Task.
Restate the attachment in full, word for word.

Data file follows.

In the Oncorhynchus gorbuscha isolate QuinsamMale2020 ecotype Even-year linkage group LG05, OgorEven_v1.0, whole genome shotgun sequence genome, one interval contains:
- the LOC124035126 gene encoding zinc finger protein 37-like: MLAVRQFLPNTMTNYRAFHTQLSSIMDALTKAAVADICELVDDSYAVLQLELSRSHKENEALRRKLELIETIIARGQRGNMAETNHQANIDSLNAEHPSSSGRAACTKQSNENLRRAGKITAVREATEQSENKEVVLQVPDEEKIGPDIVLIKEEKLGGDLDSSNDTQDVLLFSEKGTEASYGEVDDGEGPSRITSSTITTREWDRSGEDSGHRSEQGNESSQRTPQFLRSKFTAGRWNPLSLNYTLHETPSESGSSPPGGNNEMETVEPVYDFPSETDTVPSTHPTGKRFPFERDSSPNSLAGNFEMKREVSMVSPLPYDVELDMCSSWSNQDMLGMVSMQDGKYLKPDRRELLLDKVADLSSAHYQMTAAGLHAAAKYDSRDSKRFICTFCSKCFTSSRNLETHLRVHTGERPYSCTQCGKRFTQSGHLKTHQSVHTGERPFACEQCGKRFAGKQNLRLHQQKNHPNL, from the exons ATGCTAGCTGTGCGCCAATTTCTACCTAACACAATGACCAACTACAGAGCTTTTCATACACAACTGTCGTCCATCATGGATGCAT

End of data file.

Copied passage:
In the Oncorhynchus gorbuscha isolate QuinsamMale2020 ecotype Even-year linkage group LG05, OgorEven_v1.0, whole genome shotgun sequence genome, one interval contains:
- the LOC124035126 gene encoding zinc finger protein 37-like: MLAVRQFLPNTMTNYRAFHTQLSSIMDALTKAAVADICELVDDSYAVLQLELSRSHKENEALRRKLELIETIIARGQRGNMAETNHQANIDSLNAEHPSSSGRAACTKQSNENLRRAGKITAVREATEQSENKEVVLQVPDEEKIGPDIVLIKEEKLGGDLDSSNDTQDVLLFSEKGTEASYGEVDDGEGPSRITSSTITTREWDRSGEDSGHRSEQGNESSQRTPQFLRSKFTAGRWNPLSLNYTLHETPSESGSSPPGGNNEMETVEPVYDFPSETDTVPSTHPTGKRFPFERDSSPNSLAGNFEMKREVSMVSPLPYDVELDMCSSWSNQDMLGMVSMQDGKYLKPDRRELLLDKVADLSSAHYQMTAAGLHAAAKYDSRDSKRFICTFCSKCFTSSRNLETHLRVHTGERPYSCTQCGKRFTQSGHLKTHQSVHTGERPFACEQCGKRFAGKQNLRLHQQKNHPNL, from the exons ATGCTAGCTGTGCGCCAATTTCTACCTAACACAATGACCAACTACAGAGCTTTTCATACACAACTGTCGTCCATCATGGATGCAT